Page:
I agree with J.we are so hypocritical that i bet people around the world laugh at us.the taliban existed in afghanistan from 1996-2001,and was recognized by 3 countries.those were saudi arabia,united arab emrates,pakistan.all three are our many of those hijackers on 9/11 were saudi or egyptian,all allies of the u.s.those who tries to blow up planes from uk to u.s were pakistani,all allies.bin laden is saudi,his number 2 man al-zawhiri is who was killed in iraq in june was from jordan,another ally.all these terrorists come from u.s come? how come?not one terrorist from iran!mullahs certainly are not breeding terrorists.iran has full rights to support hamas and hezbollah,they are freedom fighters.just like those thugs in nicaragua were freedom fighters to ronald reagan who is burning in hell as we speak!iran is not responsible for none of these terrorist incidents are not linked to iran,so iran is not an international state sponsor of terrorism.the groups it supports only target israel,and little artificial israel is not the international world. plus pakistan is unstable,and many consider it a failed this pervez mussahraf guy could be out the door in coup any day!not the mullahs though.they have been intact since 1979,and they remain what if an al-qeada guy toppled parvez and pakistan's nuclear weapons ended up in the hands of a one in the u.s administration or the media talk about that,but only focus on iran and iran "might " have bombs,even thought the republicans lied and in their report saying that iran enriched high uranium and iaea quickly stopped those lying right wing thugs in their tracks.america purposely lured the soviets to invade afghansitan so that the soviets could have thier own"vietnam".u.s supported and funded the jihadists in afghanistan,and now they have come back to haunt america,because america was stupid and careless in abandoning afghanistan,and said screw them?now america will have hell to pay for neglecting afghanistan,and will pay for not dealing with saudi arabia,arab gulf states,egypt,and jordan,dictators whom america thinks will stay in power forever.but they will go down sooner or later,just like the that thug shah muhammed reza pahlavi went down in 1979 in iran,and america watched in disgrace as what it did in 1953 cam back to bite it in the ass.america should know that stupidity and arrogance are never rewarded.never!america will suffer for its friendship with these terrorist regimes in saudi arabia,gulf arab states,egypt,and jordan,and for supporting the the terrorist state of israel,which brutalizes the palestinians all day and attacked lebanon,three times,with all times being failure.until palestinians are not free,there will be terrorism and they will attack israel and those that support them,like put this "god is on america's side" nonsense behind you.i remember how much god helped us in vietnam,58,000 killed,god is with us.right.i hope peace prosperity,democracy,and stability for iraq,and afghanistan.i hope u.s suffers for abusing and neglecting these nations.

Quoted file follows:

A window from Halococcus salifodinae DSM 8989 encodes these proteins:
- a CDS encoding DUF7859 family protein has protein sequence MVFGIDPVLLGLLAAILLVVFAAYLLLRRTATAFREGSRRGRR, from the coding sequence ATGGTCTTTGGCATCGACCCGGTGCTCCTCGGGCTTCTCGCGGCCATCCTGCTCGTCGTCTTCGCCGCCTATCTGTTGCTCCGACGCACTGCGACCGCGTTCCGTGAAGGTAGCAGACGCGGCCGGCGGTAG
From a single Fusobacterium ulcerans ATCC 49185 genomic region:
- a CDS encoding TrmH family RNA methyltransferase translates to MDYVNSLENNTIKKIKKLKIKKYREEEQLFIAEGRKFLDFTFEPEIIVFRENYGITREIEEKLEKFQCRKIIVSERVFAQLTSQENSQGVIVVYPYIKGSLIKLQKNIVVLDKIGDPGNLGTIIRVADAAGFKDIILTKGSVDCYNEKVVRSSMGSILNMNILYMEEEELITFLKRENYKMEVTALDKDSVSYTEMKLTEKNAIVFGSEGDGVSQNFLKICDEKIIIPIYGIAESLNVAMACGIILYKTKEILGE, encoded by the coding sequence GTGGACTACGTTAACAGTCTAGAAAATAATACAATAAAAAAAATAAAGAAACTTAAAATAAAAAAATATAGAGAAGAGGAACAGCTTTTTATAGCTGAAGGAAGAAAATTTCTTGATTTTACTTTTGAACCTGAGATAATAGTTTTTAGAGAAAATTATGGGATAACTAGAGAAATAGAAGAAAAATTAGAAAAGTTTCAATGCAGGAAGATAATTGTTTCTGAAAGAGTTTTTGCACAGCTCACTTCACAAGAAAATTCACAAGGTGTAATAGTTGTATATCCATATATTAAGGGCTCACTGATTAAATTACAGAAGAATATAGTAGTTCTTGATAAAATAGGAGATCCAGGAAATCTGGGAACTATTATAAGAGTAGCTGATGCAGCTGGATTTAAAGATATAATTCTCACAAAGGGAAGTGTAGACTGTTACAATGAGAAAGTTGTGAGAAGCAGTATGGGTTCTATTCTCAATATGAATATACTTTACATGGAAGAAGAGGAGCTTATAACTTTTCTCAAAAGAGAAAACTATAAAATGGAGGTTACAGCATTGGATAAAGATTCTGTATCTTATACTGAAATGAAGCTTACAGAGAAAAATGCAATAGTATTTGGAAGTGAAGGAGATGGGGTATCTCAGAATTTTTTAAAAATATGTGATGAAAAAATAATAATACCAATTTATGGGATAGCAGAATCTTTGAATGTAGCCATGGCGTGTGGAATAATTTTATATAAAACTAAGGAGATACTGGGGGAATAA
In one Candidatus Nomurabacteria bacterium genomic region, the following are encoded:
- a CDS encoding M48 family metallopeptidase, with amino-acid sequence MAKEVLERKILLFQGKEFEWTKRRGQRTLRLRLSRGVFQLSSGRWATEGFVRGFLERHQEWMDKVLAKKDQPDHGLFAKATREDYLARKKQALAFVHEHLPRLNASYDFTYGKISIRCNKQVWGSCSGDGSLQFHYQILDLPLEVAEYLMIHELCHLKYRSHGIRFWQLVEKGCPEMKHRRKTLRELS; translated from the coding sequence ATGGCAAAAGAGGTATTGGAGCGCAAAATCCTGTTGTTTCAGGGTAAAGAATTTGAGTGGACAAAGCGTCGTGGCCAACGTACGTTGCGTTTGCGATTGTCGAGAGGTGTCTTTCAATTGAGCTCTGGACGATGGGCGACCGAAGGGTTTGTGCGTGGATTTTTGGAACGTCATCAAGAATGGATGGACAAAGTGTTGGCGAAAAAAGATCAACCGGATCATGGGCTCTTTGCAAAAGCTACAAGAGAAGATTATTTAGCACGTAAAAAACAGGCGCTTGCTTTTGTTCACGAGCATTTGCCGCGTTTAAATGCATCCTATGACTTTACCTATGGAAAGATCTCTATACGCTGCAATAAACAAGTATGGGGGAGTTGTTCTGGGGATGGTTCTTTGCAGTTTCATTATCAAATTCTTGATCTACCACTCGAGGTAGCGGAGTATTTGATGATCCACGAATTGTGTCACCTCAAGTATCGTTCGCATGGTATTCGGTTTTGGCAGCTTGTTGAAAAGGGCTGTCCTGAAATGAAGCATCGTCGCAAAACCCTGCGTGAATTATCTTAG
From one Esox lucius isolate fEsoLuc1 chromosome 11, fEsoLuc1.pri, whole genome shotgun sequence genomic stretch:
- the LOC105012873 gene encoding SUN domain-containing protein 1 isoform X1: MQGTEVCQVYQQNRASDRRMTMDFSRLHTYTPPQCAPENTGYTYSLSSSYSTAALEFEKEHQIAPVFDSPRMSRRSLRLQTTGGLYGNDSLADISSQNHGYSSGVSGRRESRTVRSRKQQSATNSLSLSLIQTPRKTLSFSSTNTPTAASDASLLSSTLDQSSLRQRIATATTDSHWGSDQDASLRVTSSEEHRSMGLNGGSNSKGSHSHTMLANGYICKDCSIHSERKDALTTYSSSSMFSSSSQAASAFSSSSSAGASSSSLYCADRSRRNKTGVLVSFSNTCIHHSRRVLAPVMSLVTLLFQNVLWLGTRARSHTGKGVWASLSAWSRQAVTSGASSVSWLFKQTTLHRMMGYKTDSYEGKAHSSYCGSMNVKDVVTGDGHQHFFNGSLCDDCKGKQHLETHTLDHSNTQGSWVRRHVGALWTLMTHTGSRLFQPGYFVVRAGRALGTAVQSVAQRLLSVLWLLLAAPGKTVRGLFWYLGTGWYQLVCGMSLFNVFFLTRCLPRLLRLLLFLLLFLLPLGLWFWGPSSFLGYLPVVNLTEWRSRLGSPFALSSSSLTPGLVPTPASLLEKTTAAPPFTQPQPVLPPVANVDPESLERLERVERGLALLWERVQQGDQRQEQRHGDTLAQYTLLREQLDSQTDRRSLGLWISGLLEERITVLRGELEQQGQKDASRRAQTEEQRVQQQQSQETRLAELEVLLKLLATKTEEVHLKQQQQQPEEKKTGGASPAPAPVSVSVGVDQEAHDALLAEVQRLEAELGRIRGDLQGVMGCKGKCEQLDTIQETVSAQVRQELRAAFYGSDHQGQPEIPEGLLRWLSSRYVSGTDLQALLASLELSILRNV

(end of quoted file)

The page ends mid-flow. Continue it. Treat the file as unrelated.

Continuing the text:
Posted by: CALVIN | September 26, 2006 07:42 PM